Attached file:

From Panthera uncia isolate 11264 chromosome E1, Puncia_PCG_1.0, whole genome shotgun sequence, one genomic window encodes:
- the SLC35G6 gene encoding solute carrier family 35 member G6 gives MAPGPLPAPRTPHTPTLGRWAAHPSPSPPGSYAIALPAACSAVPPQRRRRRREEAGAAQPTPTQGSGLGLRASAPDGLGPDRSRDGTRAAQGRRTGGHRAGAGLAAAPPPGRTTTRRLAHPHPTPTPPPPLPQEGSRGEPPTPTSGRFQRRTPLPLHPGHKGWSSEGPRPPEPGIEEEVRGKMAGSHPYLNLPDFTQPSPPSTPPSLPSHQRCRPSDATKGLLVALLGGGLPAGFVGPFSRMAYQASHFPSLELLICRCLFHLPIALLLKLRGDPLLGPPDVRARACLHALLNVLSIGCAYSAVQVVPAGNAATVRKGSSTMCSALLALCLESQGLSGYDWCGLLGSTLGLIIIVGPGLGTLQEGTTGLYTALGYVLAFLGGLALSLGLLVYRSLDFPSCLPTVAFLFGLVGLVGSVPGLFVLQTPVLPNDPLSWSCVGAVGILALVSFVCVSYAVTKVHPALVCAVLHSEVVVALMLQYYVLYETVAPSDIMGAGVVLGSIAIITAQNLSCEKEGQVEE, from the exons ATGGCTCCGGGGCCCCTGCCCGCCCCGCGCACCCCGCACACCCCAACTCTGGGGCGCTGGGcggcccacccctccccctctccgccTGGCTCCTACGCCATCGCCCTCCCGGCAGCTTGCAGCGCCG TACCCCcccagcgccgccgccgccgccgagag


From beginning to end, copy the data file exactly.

From Panthera uncia isolate 11264 chromosome E1, Puncia_PCG_1.0, whole genome shotgun sequence, one genomic window encodes:
- the SLC35G6 gene encoding solute carrier family 35 member G6 gives MAPGPLPAPRTPHTPTLGRWAAHPSPSPPGSYAIALPAACSAVPPQRRRRRREEAGAAQPTPTQGSGLGLRASAPDGLGPDRSRDGTRAAQGRRTGGHRAGAGLAAAPPPGRTTTRRLAHPHPTPTPPPPLPQEGSRGEPPTPTSGRFQRRTPLPLHPGHKGWSSEGPRPPEPGIEEEVRGKMAGSHPYLNLPDFTQPSPPSTPPSLPSHQRCRPSDATKGLLVALLGGGLPAGFVGPFSRMAYQASHFPSLELLICRCLFHLPIALLLKLRGDPLLGPPDVRARACLHALLNVLSIGCAYSAVQVVPAGNAATVRKGSSTMCSALLALCLESQGLSGYDWCGLLGSTLGLIIIVGPGLGTLQEGTTGLYTALGYVLAFLGGLALSLGLLVYRSLDFPSCLPTVAFLFGLVGLVGSVPGLFVLQTPVLPNDPLSWSCVGAVGILALVSFVCVSYAVTKVHPALVCAVLHSEVVVALMLQYYVLYETVAPSDIMGAGVVLGSIAIITAQNLSCEKEGQVEE, from the exons ATGGCTCCGGGGCCCCTGCCCGCCCCGCGCACCCCGCACACCCCAACTCTGGGGCGCTGGGcggcccacccctccccctctccgccTGGCTCCTACGCCATCGCCCTCCCGGCAGCTTGCAGCGCCG TACCCCcccagcgccgccgccgccgccgagag